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We Are A Nation

The following was shared by Ronald Reagan on Rock's House:

She is � in ways perhaps unimaginable by those who�ve never walked her hallowed grounds � Our Mother.

Some may assume her fame to be borne of football glory, her greatness measured merely by championships and trophies, her mystique arising solely from the legend and lore of illustrious heroes past. Some, sensing that there must be more, may invoke her academic prestige or uncommon acclaim. And some � adopting the nave premise (or the wishful thought) that she must be like the rest � may choose to blithely call into question her specialness, her inimitability, and even her relevance.

But for those of us who�ve glimpsed the famed Golden Dome gleaming in the midmorning sun, for those who�ve watched the autumnal mist settling across the tranquil waters of St. Mary�s Lake, for those who�ve spent a quiet evening embraced by the candlelit prayers of the Grotto, or simply strolled across the campus and, looking up, caught sight of Our Lady majestically standing atop the dome, surveying her university and all who call it home � for those of us who�ve been so blessed to have experienced these moments, we understand.

These are the sacred moments in which you feel yourself transported, and through which you become inextricably linked with those who�ve come before you, whose own moments of valor and victory have been inspired in and by this place for generations.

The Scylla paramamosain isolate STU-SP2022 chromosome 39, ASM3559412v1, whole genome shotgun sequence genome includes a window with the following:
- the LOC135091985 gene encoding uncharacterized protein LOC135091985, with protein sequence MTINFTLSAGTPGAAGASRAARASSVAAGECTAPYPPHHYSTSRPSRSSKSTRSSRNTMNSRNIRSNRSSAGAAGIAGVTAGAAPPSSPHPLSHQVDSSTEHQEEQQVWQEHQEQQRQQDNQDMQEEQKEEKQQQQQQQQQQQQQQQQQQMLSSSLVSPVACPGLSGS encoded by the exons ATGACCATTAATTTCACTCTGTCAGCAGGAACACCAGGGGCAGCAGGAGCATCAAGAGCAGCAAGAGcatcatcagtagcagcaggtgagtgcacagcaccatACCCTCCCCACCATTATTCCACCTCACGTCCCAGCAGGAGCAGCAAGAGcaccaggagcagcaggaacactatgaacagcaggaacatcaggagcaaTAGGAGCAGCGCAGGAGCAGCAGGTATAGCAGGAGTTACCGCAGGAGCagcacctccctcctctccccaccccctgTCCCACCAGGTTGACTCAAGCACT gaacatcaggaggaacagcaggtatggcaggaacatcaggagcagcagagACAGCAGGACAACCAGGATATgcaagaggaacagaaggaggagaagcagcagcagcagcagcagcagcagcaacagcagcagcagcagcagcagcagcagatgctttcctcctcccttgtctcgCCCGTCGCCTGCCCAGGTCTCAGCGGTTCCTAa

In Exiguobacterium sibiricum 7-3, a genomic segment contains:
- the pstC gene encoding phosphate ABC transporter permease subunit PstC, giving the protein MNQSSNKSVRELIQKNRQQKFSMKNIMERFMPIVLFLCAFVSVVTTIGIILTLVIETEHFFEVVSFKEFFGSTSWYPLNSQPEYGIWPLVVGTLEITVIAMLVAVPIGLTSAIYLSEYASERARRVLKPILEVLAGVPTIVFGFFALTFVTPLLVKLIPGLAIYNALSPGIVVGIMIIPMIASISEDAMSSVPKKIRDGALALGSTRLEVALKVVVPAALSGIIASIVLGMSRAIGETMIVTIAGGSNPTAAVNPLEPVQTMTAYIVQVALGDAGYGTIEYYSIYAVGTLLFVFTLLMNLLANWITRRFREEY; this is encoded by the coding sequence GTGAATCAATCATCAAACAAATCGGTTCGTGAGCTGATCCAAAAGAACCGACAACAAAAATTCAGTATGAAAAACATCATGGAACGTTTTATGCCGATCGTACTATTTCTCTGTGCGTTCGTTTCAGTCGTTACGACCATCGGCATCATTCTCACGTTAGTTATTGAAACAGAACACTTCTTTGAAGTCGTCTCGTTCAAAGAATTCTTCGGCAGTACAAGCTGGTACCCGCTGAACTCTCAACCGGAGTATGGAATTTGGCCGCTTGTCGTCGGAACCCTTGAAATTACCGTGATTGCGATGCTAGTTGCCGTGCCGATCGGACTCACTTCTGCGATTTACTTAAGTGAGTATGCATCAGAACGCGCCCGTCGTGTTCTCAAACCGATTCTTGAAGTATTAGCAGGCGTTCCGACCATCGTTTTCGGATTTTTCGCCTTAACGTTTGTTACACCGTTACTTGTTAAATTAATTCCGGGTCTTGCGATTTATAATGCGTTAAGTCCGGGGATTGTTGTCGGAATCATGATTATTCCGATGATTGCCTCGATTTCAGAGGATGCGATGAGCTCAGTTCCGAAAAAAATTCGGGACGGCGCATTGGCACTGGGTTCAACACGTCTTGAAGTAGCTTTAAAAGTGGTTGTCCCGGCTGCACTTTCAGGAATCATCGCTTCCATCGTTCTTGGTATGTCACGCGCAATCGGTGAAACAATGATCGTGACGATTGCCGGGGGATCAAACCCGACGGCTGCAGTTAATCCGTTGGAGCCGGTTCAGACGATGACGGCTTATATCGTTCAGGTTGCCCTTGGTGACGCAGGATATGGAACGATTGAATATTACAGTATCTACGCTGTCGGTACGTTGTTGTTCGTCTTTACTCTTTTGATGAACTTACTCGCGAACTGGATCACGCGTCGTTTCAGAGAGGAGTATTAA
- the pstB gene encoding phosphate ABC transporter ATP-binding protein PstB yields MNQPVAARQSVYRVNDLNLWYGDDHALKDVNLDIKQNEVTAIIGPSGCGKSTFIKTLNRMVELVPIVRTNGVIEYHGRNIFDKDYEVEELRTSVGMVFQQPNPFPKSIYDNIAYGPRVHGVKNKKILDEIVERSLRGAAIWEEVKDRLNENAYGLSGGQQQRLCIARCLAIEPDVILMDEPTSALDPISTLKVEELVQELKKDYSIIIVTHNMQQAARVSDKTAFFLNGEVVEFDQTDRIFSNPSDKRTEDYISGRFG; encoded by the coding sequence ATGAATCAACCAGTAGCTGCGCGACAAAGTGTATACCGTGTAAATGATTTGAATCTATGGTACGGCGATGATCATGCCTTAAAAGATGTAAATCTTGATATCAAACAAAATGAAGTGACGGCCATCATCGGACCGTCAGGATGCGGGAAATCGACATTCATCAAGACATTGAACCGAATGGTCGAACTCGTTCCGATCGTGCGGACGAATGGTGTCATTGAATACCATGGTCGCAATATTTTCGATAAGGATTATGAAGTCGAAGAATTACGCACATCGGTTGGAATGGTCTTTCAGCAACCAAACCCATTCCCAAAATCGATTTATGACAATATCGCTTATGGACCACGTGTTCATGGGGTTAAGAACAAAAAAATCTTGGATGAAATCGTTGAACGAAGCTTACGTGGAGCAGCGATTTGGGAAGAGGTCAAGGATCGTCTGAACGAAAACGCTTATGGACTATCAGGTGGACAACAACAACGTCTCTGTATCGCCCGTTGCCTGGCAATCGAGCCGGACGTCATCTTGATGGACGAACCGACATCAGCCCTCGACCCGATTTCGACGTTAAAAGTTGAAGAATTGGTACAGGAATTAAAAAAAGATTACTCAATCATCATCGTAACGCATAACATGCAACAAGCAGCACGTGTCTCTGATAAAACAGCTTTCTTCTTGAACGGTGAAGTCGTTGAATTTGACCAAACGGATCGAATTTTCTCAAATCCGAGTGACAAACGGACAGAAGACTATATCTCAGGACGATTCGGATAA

How vividly I remember my first glimpse of the Golden Dome as my parents drove me to campus for freshman orientation. We had just turned north onto Notre Dame Avenue, and there it was � stately and serene, set against a clear blue sky, shimmering in the brilliant August sunlight, seeming to grow taller and brighter as we approached.

Two days later, now alone, I took my first unguided tour of the campus. I gazed upon Touchdown Jesus, unaware that the mural�s official name was �The Word of Life.� I walked around the stadium, trying to imagine the cheers of the crowd on a football Saturday when the Irish took the field. I visited the Grotto and watched the steady stream of students whose faith compelled them to come to this sacred place and offer prayers on bended knee. I experience the breathtaking beauty that is the Basilica of the Sacred Heart, and I pondered the words inscribed above the east door � �God, Country, Notre Dame.�

As I circled the Administration Building (as it was then known), I came upon two priests who were quietly conversing. One of them called me over. �You look lost,� he said with a good-natured laugh. �You must be a freshman!�

�I am,� I confessed. �My parents just left a few minutes ago.�

He extended his hand. �I�m Father Ted,� he said. �This is Father Ned Joyce. Welcome to Notre Dame.�

�Welcome home,� Father Ned added. �Welcome home.�

�Do you have plans for dinner?� Father Ted asked after we had chatted for several minutes.

�No, Sir,� I answered.